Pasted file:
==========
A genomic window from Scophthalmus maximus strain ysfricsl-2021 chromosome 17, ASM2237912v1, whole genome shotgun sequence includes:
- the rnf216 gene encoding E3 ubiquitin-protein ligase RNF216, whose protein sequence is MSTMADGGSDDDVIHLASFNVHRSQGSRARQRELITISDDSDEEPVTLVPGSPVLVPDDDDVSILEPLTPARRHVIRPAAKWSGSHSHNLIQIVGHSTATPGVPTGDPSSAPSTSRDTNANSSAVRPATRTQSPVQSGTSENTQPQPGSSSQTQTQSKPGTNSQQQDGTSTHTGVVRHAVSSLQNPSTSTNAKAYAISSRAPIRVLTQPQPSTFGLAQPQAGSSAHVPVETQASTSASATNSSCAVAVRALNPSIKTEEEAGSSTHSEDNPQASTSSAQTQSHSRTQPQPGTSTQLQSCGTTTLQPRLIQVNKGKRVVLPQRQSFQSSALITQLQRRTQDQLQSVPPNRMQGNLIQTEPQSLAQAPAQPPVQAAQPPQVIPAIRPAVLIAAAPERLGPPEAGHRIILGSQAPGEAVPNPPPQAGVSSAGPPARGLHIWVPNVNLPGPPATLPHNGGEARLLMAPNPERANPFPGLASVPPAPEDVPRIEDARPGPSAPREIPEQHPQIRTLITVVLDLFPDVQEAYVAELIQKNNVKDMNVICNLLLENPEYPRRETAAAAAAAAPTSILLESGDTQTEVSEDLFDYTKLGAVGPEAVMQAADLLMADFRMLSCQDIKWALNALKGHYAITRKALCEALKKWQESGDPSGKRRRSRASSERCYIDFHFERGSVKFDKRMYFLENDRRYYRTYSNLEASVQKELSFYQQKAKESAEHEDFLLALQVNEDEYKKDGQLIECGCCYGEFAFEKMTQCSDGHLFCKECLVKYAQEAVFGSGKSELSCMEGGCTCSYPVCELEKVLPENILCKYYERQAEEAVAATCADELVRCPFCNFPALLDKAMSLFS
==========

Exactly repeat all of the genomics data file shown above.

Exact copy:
A genomic window from Scophthalmus maximus strain ysfricsl-2021 chromosome 17, ASM2237912v1, whole genome shotgun sequence includes:
- the rnf216 gene encoding E3 ubiquitin-protein ligase RNF216, whose protein sequence is MSTMADGGSDDDVIHLASFNVHRSQGSRARQRELITISDDSDEEPVTLVPGSPVLVPDDDDVSILEPLTPARRHVIRPAAKWSGSHSHNLIQIVGHSTATPGVPTGDPSSAPSTSRDTNANSSAVRPATRTQSPVQSGTSENTQPQPGSSSQTQTQSKPGTNSQQQDGTSTHTGVVRHAVSSLQNPSTSTNAKAYAISSRAPIRVLTQPQPSTFGLAQPQAGSSAHVPVETQASTSASATNSSCAVAVRALNPSIKTEEEAGSSTHSEDNPQASTSSAQTQSHSRTQPQPGTSTQLQSCGTTTLQPRLIQVNKGKRVVLPQRQSFQSSALITQLQRRTQDQLQSVPPNRMQGNLIQTEPQSLAQAPAQPPVQAAQPPQVIPAIRPAVLIAAAPERLGPPEAGHRIILGSQAPGEAVPNPPPQAGVSSAGPPARGLHIWVPNVNLPGPPATLPHNGGEARLLMAPNPERANPFPGLASVPPAPEDVPRIEDARPGPSAPREIPEQHPQIRTLITVVLDLFPDVQEAYVAELIQKNNVKDMNVICNLLLENPEYPRRETAAAAAAAAPTSILLESGDTQTEVSEDLFDYTKLGAVGPEAVMQAADLLMADFRMLSCQDIKWALNALKGHYAITRKALCEALKKWQESGDPSGKRRRSRASSERCYIDFHFERGSVKFDKRMYFLENDRRYYRTYSNLEASVQKELSFYQQKAKESAEHEDFLLALQVNEDEYKKDGQLIECGCCYGEFAFEKMTQCSDGHLFCKECLVKYAQEAVFGSGKSELSCMEGGCTCSYPVCELEKVLPENILCKYYERQAEEAVAATCADELVRCPFCNFPALLDKAMSLFS